Going back to Those Gold Soundz: I was a six-year-old Phish phan
Issue date: 8/27/10 Section: Focus
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When I was six, a relatively typical interest in music became an all-consuming obsession when I heard Phish for the first time. Against all odds, those four perpetually stoned, Vermont-born-and-raised Deadheads found resonance in my warped six-year-old mind, and their complex, endless jams inexplicably appealed to my young ears. I soon snatched up any Phish records I could get my hands on, setting a precedent for what would soon become a lifelong habit.
Phish somehow gave way to prog-rock gluttons Emerson, Lake, and Palmer, which gave way to Elton John, then The Beatles, The Rolling Stones, and a bevy of music predominantly made before 1980. Since then, I've moved on to a host of more recent and obscure music. What is important is that even today, I am able to switch from Grizzly Wolf Collective to something "uncool" from my childhood, like Jethro Tull, and embrace it entirely.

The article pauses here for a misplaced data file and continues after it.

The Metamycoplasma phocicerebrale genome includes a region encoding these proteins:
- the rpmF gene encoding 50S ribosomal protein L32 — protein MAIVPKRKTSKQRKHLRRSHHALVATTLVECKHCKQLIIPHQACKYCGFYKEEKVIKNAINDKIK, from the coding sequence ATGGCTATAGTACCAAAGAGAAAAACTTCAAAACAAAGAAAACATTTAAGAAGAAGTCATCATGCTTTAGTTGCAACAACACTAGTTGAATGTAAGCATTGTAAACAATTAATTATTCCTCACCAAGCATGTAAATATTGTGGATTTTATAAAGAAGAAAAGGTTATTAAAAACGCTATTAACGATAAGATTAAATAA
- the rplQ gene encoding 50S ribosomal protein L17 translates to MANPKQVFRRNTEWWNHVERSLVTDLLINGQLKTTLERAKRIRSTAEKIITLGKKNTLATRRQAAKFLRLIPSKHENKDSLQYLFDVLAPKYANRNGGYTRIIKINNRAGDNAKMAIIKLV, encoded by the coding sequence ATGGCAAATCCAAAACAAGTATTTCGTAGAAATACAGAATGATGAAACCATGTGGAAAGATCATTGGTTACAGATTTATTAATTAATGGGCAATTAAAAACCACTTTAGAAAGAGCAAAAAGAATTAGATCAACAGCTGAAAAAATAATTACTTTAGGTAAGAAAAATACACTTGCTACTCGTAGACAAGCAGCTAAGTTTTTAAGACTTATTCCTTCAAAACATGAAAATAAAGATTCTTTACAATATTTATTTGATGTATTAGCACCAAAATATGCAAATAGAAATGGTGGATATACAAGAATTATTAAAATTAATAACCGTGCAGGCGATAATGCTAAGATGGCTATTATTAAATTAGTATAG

Growing up, I saw the late-90s pop extravaganza from an outsider's point of view. I knew all the songs --"Wannabe," "MMMbop," "Larger Than Life," "…Baby One More Time,"-- but I despised them all. I was na've at the time, undoubtedly, because while my peers were enjoying lighthearted pop fare, I was into needlessly serious twenty-minute epics about, say, armadillo tanks. In hindsight though, it all sounds quite good, and while I'd probably still prefer bloated prog to the turn-of-the-millennium bubblegum pop, I certainly wouldn't object to the latter.
Unfortunately, people often give a knee-jerk reaction to the supposedly embarrassing music they may have grown up with. People who are now into "hip" and "sophisticated" music might rather ignore the fact that ten years ago, they were hardcore BBMak fanatics. Perhaps even more common is the tendency to justify the fact that they used to, or still do, enjoy this music solely due to nostalgia or irony.